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Is a physicist limited by their chosen PhD?

  1. Jan 24, 2015 #1
    I've had a burning question for a long time, and I cannot seem to find reliable information through Google searches. If I get a PhD in let's say, Astrophysics, is it possible for me to switch to mathematical physics(in terms of career/research)? In general, I am uncertain how the academic system works for most doctorates. I get that a chemistry PhD probably cannot work in physics and vice-versa, but I am uncertain how important the specialty of a specific field is (in this case, physics). I would love to work in astrophysics (for the low pay post-docs and nonexistent jobs, yay!), but I also have a deep love of abstract and rigorous math. So my thinking is that mathematical physics might be a good fit for a PhD, but I still wouldn't mind working in Astrophysics or any of the almost innumerable fields of physics.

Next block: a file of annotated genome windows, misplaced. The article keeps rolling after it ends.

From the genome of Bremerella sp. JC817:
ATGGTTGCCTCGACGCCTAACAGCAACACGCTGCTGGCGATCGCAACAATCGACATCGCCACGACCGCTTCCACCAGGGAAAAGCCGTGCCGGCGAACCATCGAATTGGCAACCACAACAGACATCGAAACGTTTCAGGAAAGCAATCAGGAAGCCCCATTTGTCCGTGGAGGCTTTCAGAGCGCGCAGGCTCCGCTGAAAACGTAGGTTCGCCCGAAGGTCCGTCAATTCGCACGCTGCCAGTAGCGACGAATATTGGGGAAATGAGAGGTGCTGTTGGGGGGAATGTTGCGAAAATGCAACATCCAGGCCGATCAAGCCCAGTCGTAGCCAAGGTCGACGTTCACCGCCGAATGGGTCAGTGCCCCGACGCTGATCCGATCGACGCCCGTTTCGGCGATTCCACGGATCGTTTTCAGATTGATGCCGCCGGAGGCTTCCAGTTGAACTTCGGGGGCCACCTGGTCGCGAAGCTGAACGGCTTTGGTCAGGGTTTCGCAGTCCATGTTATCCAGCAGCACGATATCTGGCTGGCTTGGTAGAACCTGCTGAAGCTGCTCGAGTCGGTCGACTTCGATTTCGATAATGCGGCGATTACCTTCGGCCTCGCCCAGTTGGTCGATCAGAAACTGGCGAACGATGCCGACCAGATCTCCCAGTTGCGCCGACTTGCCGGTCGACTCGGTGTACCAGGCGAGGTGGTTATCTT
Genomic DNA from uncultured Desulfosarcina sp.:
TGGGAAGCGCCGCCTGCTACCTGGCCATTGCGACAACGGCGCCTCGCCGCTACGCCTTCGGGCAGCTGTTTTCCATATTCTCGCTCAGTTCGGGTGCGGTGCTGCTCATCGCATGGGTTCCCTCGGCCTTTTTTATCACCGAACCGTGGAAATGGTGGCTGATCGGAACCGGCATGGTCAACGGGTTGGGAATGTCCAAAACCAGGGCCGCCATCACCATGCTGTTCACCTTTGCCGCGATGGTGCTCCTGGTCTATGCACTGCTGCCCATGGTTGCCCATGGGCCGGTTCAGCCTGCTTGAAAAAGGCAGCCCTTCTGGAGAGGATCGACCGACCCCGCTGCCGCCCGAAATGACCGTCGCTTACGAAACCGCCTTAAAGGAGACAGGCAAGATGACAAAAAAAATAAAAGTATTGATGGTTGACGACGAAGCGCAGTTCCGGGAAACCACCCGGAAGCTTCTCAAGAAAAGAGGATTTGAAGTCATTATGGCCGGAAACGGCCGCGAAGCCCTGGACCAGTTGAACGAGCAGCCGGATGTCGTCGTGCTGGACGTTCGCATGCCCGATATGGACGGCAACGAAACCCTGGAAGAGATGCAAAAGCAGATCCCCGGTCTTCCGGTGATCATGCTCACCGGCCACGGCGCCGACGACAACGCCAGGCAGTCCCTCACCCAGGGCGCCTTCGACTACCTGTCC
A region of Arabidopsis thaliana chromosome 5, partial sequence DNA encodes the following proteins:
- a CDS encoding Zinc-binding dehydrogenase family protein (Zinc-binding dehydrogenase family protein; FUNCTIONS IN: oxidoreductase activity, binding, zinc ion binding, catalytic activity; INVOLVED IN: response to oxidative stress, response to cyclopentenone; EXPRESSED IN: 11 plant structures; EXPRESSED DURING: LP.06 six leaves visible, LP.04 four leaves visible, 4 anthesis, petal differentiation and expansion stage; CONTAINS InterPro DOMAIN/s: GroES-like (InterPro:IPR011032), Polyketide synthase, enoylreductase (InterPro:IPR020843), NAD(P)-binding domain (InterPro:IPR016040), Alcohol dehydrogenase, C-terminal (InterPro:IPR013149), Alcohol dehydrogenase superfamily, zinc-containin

So I'm curious if I can potentially work in accelerator physics with a nuclear physics degree, for example. I get that individuals with an actual PhD in that specific specialty probably will get a certain job over me, but I'd like to know if I would be automatically excluded from consideration. I am curious from the perspective of many different possible employment situations as well (academia, national lab, observatory, private industry, etc).

    Thanks for any help!
     
  2. jcsd
  3. Jan 24, 2015 #2
    In addition, is it possible to simply earn a physics PhD, instead of a specific field like "solid-state physics"?
     
  4. Jan 24, 2015 #3

    Vanadium 50